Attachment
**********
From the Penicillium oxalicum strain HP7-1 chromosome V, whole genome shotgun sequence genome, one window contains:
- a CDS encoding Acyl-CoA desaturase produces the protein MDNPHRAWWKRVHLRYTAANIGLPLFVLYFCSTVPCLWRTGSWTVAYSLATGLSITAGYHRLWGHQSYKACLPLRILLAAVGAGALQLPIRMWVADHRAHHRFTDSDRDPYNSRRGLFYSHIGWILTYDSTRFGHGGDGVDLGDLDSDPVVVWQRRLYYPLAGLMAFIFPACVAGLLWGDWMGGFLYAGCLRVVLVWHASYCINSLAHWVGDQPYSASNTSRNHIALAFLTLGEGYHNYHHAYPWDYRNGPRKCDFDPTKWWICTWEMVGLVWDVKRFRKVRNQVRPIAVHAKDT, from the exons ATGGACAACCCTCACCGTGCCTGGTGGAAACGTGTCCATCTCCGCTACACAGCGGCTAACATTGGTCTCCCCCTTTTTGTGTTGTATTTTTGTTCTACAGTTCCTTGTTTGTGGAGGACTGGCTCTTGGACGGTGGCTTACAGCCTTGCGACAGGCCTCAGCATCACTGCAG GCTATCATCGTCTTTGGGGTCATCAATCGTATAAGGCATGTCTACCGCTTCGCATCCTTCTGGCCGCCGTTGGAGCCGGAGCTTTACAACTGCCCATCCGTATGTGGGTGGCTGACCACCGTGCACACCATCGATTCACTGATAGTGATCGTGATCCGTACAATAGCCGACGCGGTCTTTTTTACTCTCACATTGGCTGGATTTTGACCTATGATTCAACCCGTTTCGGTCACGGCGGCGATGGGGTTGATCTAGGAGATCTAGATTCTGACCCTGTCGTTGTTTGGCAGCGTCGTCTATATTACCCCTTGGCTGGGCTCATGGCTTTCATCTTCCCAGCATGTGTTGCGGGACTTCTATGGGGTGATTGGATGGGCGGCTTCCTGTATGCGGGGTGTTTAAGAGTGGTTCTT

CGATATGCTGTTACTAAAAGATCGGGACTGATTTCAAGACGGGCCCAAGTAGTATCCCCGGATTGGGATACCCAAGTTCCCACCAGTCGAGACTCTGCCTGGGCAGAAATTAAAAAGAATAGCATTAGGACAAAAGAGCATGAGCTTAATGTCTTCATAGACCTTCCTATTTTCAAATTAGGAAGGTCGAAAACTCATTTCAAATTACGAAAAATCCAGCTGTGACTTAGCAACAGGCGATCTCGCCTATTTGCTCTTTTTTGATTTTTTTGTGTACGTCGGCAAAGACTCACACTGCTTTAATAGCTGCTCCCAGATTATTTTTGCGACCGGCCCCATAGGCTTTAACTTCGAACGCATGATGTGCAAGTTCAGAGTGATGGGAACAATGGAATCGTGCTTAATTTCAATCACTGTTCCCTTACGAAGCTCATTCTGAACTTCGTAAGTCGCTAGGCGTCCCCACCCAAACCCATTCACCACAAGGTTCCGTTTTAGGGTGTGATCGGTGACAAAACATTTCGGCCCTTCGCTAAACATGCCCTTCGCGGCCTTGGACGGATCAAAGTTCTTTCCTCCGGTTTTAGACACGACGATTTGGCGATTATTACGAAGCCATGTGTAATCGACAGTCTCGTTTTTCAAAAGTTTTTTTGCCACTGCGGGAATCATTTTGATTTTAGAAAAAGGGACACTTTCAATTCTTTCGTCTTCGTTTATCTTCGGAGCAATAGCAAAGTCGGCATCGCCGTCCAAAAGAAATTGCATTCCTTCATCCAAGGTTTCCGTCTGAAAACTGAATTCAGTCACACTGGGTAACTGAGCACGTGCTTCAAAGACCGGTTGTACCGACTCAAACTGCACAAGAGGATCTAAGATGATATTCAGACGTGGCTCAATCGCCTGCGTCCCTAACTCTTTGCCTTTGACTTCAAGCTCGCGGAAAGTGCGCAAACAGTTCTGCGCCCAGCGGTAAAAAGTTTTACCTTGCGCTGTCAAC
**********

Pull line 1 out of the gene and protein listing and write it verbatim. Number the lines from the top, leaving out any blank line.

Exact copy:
From the Penicillium oxalicum strain HP7-1 chromosome V, whole genome shotgun sequence genome, one window contains: